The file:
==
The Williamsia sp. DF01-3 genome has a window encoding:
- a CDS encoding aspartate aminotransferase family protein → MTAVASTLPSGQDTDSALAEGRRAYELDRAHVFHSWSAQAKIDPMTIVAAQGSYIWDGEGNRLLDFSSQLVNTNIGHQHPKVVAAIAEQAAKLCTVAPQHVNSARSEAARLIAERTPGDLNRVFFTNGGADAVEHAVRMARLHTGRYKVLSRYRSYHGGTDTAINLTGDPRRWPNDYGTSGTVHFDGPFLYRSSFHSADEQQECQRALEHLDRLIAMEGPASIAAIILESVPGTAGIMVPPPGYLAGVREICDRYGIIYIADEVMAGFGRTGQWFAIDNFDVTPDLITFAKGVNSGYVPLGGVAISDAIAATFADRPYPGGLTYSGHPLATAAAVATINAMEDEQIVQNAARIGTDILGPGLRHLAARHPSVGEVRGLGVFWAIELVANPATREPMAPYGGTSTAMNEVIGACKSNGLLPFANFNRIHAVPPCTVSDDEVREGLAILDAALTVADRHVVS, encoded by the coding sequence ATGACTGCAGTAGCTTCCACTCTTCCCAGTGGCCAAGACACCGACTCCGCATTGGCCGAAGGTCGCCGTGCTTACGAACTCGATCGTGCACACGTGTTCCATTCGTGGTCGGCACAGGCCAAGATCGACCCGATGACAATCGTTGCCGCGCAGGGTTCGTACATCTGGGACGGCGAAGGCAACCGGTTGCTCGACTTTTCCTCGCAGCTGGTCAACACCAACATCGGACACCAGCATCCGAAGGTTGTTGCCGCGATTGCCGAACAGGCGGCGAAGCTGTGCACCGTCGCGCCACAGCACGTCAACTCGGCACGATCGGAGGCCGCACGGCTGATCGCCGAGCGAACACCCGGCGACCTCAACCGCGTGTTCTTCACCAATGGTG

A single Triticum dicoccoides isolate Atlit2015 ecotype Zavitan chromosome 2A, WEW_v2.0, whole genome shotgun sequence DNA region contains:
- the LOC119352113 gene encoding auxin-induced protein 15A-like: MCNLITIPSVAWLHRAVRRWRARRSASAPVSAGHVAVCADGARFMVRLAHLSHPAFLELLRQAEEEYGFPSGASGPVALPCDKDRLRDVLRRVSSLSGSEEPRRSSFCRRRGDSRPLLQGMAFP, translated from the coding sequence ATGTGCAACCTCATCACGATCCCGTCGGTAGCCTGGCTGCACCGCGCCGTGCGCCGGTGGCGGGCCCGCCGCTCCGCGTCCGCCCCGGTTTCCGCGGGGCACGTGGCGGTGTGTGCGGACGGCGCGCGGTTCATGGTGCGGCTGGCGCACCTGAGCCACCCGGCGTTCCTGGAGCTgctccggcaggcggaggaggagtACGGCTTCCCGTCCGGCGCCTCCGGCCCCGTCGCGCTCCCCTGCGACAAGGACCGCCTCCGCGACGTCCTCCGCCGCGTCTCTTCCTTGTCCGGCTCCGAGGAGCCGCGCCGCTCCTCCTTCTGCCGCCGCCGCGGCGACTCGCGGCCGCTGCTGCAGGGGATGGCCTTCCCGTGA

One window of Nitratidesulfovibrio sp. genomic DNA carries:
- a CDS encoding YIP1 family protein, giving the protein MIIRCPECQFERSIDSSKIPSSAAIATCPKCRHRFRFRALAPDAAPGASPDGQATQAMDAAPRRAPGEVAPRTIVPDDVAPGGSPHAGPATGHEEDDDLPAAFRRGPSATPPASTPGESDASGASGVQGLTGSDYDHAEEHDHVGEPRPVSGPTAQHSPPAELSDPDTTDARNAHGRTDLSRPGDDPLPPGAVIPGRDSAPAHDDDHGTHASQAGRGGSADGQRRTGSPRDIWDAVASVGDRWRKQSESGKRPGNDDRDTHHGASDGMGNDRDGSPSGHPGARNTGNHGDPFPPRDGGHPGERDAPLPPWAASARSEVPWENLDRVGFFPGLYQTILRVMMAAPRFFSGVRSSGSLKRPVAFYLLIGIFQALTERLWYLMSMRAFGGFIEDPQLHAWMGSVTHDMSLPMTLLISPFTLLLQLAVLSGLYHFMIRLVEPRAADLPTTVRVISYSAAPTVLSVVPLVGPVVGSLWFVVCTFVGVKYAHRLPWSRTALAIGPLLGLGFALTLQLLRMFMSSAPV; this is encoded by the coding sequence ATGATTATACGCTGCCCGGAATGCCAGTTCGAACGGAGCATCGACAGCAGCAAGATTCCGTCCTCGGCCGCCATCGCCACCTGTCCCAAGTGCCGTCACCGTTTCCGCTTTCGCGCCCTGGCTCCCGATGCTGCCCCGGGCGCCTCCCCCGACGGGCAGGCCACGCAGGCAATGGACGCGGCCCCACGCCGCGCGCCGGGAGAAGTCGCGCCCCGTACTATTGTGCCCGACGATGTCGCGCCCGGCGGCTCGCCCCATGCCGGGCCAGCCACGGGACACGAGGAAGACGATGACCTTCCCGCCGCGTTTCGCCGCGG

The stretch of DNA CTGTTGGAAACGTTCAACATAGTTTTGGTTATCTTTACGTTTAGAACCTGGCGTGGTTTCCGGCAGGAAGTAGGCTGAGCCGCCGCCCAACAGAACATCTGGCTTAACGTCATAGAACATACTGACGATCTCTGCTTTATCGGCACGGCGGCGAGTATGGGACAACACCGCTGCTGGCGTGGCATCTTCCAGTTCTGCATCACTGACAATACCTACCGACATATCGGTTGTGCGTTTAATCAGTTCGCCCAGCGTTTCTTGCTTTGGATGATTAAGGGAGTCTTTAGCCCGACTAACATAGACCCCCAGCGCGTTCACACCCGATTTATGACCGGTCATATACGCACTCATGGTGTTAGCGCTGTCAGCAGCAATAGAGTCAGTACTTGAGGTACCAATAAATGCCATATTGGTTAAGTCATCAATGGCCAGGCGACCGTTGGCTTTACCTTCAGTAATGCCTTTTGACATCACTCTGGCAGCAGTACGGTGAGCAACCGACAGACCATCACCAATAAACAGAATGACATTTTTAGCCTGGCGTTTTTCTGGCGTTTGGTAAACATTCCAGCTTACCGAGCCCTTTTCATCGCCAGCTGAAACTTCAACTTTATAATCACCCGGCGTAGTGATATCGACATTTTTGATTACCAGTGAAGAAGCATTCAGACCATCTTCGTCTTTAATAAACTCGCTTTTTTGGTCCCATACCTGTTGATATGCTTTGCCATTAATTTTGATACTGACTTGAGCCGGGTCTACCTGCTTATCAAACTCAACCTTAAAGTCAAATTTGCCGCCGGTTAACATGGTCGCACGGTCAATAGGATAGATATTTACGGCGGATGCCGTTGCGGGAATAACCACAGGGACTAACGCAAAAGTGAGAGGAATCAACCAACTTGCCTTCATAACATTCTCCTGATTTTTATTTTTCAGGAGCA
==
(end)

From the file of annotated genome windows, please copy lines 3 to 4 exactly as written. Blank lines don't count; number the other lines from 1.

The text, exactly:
A single Triticum dicoccoides isolate Atlit2015 ecotype Zavitan chromosome 2A, WEW_v2.0, whole genome shotgun sequence DNA region contains:
- the LOC119352113 gene encoding auxin-induced protein 15A-like: MCNLITIPSVAWLHRAVRRWRARRSASAPVSAGHVAVCADGARFMVRLAHLSHPAFLELLRQAEEEYGFPSGASGPVALPCDKDRLRDVLRRVSSLSGSEEPRRSSFCRRRGDSRPLLQGMAFP, translated from the coding sequence ATGTGCAACCTCATCACGATCCCGTCGGTAGCCTGGCTGCACCGCGCCGTGCGCCGGTGGCGGGCCCGCCGCTCCGCGTCCGCCCCGGTTTCCGCGGGGCACGTGGCGGTGTGTGCGGACGGCGCGCGGTTCATGGTGCGGCTGGCGCACCTGAGCCACCCGGCGTTCCTGGAGCTgctccggcaggcggaggaggagtACGGCTTCCCGTCCGGCGCCTCCGGCCCCGTCGCGCTCCCCTGCGACAAGGACCGCCTCCGCGACGTCCTCCGCCGCGTCTCTTCCTTGTCCGGCTCCGAGGAGCCGCGCCGCTCCTCCTTCTGCCGCCGCCGCGGCGACTCGCGGCCGCTGCTGCAGGGGATGGCCTTCCCGTGA